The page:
I see it this way: Spider-man and Batman. Both are written correctly. When it comes down to it, proper nouns don’t have to follow specific rules, they are what they are. If the game adds a space, that is the correct way to write the game title, because it is a proper noun (name of the game).

          1. Lasius says:

            Dorfromantik does not add a space though.

            1. Rho says:

              However we are speaking (writing) English, which follows other languages into darkened alleys, clubs them over the head, and rifles through their pockets for loose grammar. The dorfs shall have get along as romantically as we please, or not if we don’t!

              1. Lasius says:

                But Dorfromantik is a German game. As such the proper name of the game follows German orthography rules. Which is evident in the fact that it is called “Dorfromantik”.

                1. Rho says:

                  German is just Dutch with delusions of grandeur.

                  Deutsch ist nur Niederländische sprache, mit größenwahn.

                  1. Lasius says:

                    Almost correct.

                    1. Rho says:

                      In meaning or grammatically? (I was rushing about and failed to capitalize all the nouns, sad to say).

                    2. Lasius says:


                      But instead you capitalized an adjective.

                      It would be either “Niederländisch” or “die niederländische Sprache”, with the former being more natural and concise.

                      Also the comma is superfluous.

                    3. Rho says:

                      That’s fair. However, the comma is just my style. I tend to write that way in English, also.

        2. Michael says:

          But the game is called Dorfromantik (stress on Dorf), as this is how German compound words work.

          But we’re talking about it in English, so we have to follow the rules for English words. You can’t have a sequence of three unstressed syllables in a row; you have to provide stress for Dorf- and -man-.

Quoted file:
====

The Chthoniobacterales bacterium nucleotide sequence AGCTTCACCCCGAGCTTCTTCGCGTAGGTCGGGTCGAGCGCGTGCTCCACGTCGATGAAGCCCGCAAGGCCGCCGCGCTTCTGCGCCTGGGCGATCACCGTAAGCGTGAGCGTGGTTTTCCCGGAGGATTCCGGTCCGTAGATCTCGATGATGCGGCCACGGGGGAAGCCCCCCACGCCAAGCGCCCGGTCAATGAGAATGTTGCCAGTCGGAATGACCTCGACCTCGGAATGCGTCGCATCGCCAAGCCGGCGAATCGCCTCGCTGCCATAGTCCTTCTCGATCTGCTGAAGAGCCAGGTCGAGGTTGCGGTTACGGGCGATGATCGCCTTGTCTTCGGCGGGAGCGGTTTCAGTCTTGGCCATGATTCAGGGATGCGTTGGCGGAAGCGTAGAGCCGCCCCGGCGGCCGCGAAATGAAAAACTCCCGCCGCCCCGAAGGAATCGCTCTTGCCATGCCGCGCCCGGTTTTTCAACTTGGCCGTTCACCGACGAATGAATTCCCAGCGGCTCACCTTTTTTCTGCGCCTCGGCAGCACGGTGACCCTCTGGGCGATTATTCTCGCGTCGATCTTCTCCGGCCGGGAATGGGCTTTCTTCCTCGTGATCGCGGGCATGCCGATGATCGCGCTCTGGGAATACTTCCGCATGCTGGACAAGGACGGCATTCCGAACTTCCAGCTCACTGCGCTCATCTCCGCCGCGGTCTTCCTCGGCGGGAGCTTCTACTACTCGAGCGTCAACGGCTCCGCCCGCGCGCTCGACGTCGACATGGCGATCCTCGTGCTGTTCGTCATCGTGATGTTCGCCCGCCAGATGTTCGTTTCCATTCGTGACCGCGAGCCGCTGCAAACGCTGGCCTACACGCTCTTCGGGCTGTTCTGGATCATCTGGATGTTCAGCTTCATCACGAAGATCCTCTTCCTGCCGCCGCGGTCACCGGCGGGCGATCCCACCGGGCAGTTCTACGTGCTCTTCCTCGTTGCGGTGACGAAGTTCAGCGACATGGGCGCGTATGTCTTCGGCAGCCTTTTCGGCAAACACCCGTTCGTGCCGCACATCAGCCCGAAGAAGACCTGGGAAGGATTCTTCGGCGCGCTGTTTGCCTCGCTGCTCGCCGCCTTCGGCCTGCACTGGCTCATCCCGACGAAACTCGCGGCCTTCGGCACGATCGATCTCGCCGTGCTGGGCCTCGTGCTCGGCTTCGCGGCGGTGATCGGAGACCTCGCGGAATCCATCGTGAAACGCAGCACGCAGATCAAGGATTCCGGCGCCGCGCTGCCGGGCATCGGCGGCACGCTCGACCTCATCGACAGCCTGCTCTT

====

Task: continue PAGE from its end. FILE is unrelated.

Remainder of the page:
1. Lasius says:

            “Dorfromantik” has the same stress pattern as “Kindergarten”.

      2. tmtvl says:

        Ah, see, what happened there is they forgot to add the reverse solidus, a classic mistake that can lead to much hilarity. (“mkdir My Documents” vs “mkdir My\ Documents”).

  2. Bubble181 says:

    -> “diet-tier pixel graphics”. Are they trying to lose weight or bulk up? Or are they of the divine level of quality? In which case, deity :-)
    -> “One one hand”. An extra -e in there.

    1. Michael G says:

      Diet-tier would imply the graphics are slimmed down or not substantial, so I guess you could easily use Diet-tier as a good description of something. that is less than similar things.
      Deity tier on the other hand, whilst it still works, seems like a bad descriptor for anything less than perfect. If something had deity tier pixel graphics then I’d expect those graphics to literally be the best anyone could ever hope to achieve and any game using a pixel style to pale in comparison.
      Sorry to ramble, just I’ve heard people describe something as “A diet version of X” or “It’s like a diet-x” but have never heard anyone say “deity-tier” or “deity like”. God like, sure, but never deity

      1. Shamus says:

        The (intended) joke is that it’s deity-tier instead of god-tier, because it’s a game about a bunch of deities: Athena, Ares, Zeus, etc.

        But then I made a typo, and now Christmas is ruined.

        1. Bubble181 says:

          I assumed deity-tier like Deity level difficulty in Civ, or indeed, “godlike”. I’m not aware of any difference between a deity and a god, so I don’t really see why you’d use Deity instead of God for the same joke….
          Having said that, better luck with New Year’s Eve! let’s see how you manage to destroy *that* for everyone all over the world, you fiend!

        2. Cubic says:

          That takes me back to the days when seemingly every m-f- had to use the word ‘deity’, yet spelled it ‘diety’. Fantastic. Come to think of it much like the recent craze for turning ‘free rein’ (run without my guidance, horse) into ‘free reign’ (some sort of king?).

          1. Joshua says:

            Don’t forget how people in so many RPGs play a “Rouge” character.

            1. Cubic says:

              LOL, I want to forget, why do I have to remember?

  3. Joshua says: